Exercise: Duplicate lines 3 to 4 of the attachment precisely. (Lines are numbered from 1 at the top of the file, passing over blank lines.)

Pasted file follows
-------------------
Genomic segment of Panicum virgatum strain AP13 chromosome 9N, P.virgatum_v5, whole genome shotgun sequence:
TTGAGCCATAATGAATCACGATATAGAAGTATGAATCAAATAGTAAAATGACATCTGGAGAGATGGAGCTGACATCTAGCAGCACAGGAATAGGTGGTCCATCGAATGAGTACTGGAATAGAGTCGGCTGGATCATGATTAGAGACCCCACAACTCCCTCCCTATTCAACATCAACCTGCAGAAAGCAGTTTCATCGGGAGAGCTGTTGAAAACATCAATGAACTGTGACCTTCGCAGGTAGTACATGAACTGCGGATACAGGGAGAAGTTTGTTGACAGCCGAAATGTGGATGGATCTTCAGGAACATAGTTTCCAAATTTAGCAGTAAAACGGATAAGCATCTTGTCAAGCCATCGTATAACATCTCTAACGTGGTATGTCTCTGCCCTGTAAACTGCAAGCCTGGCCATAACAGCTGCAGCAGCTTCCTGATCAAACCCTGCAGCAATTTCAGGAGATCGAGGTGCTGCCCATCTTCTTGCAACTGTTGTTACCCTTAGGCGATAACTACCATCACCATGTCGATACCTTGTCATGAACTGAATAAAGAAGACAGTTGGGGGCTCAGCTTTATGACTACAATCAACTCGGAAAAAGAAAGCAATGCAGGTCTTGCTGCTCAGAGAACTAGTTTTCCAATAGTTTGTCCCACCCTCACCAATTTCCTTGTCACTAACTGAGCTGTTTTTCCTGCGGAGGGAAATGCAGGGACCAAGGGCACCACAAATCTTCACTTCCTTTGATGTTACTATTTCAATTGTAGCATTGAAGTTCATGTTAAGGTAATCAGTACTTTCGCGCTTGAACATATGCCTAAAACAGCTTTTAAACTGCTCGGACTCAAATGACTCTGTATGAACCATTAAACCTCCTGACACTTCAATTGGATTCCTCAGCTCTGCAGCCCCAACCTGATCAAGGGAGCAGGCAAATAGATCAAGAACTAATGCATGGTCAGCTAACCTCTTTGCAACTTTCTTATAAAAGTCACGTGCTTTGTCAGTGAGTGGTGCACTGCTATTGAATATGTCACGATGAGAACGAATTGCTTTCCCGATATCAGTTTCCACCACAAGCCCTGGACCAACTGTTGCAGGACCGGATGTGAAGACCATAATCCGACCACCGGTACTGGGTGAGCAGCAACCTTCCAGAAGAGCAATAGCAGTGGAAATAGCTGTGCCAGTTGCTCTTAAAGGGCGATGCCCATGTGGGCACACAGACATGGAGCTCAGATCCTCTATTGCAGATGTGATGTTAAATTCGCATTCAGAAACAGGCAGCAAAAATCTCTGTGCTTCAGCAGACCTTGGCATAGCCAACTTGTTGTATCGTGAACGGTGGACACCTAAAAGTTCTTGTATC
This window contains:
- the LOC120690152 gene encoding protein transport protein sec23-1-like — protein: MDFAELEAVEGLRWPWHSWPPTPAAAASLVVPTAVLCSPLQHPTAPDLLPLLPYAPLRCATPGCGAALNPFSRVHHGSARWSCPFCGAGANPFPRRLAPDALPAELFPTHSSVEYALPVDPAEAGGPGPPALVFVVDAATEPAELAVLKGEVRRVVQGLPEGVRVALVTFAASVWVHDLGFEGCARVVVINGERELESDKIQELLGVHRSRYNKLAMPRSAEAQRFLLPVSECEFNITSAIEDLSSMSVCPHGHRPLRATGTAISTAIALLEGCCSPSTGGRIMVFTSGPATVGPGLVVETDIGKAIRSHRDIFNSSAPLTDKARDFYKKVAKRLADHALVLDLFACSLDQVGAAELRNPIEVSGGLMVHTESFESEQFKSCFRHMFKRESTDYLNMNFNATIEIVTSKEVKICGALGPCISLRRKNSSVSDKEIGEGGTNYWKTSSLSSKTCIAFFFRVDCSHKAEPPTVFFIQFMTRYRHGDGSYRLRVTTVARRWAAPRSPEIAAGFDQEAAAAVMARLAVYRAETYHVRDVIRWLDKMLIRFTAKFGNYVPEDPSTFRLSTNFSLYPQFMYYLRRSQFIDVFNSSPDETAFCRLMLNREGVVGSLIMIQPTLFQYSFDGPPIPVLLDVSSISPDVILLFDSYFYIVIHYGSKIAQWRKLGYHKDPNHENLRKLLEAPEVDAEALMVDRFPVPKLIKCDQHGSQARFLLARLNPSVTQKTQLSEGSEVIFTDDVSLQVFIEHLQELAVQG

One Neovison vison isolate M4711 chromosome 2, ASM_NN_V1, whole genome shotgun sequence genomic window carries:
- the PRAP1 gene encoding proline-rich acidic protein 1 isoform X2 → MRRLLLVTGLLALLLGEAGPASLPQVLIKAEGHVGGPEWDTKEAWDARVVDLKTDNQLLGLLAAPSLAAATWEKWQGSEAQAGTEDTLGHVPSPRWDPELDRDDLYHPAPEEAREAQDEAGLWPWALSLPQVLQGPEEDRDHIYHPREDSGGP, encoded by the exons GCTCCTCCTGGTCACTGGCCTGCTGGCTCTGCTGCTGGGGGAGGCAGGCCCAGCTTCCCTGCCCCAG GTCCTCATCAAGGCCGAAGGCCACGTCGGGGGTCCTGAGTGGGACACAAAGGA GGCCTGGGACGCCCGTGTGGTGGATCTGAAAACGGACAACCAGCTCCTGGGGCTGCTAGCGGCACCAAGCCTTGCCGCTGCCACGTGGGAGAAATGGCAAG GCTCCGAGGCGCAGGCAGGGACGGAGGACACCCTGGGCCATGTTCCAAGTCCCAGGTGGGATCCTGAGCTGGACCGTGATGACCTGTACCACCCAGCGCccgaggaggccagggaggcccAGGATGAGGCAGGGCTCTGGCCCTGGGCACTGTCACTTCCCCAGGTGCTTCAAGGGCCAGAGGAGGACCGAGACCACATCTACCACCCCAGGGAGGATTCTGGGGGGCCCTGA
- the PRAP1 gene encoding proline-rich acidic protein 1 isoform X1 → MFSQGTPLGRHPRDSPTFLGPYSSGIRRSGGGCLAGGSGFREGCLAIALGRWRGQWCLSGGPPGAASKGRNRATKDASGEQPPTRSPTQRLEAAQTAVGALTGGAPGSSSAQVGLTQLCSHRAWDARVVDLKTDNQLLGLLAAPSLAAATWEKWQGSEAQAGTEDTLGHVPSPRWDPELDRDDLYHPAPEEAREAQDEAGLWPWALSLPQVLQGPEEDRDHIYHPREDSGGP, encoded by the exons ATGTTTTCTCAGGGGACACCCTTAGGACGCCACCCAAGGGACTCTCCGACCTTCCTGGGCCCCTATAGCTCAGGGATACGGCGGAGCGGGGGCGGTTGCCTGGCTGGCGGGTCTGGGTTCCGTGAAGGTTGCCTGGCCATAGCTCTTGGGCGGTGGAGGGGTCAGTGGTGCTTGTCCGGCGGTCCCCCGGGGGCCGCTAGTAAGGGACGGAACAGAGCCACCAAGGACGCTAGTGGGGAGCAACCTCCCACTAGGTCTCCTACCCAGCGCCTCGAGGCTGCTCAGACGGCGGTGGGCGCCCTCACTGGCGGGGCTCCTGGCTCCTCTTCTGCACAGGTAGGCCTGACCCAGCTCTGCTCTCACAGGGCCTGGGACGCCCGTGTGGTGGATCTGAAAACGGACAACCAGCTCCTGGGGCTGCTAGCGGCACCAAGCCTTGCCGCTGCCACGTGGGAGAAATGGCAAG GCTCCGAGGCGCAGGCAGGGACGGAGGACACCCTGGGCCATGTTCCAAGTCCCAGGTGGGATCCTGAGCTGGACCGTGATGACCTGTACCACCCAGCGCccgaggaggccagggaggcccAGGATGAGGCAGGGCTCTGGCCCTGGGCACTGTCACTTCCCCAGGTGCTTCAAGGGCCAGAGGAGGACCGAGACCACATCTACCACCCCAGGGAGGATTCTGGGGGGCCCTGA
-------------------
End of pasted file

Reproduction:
This window contains:
- the LOC120690152 gene encoding protein transport protein sec23-1-like — protein: MDFAELEAVEGLRWPWHSWPPTPAAAASLVVPTAVLCSPLQHPTAPDLLPLLPYAPLRCATPGCGAALNPFSRVHHGSARWSCPFCGAGANPFPRRLAPDALPAELFPTHSSVEYALPVDPAEAGGPGPPALVFVVDAATEPAELAVLKGEVRRVVQGLPEGVRVALVTFAASVWVHDLGFEGCARVVVINGERELESDKIQELLGVHRSRYNKLAMPRSAEAQRFLLPVSECEFNITSAIEDLSSMSVCPHGHRPLRATGTAISTAIALLEGCCSPSTGGRIMVFTSGPATVGPGLVVETDIGKAIRSHRDIFNSSAPLTDKARDFYKKVAKRLADHALVLDLFACSLDQVGAAELRNPIEVSGGLMVHTESFESEQFKSCFRHMFKRESTDYLNMNFNATIEIVTSKEVKICGALGPCISLRRKNSSVSDKEIGEGGTNYWKTSSLSSKTCIAFFFRVDCSHKAEPPTVFFIQFMTRYRHGDGSYRLRVTTVARRWAAPRSPEIAAGFDQEAAAAVMARLAVYRAETYHVRDVIRWLDKMLIRFTAKFGNYVPEDPSTFRLSTNFSLYPQFMYYLRRSQFIDVFNSSPDETAFCRLMLNREGVVGSLIMIQPTLFQYSFDGPPIPVLLDVSSISPDVILLFDSYFYIVIHYGSKIAQWRKLGYHKDPNHENLRKLLEAPEVDAEALMVDRFPVPKLIKCDQHGSQARFLLARLNPSVTQKTQLSEGSEVIFTDDVSLQVFIEHLQELAVQG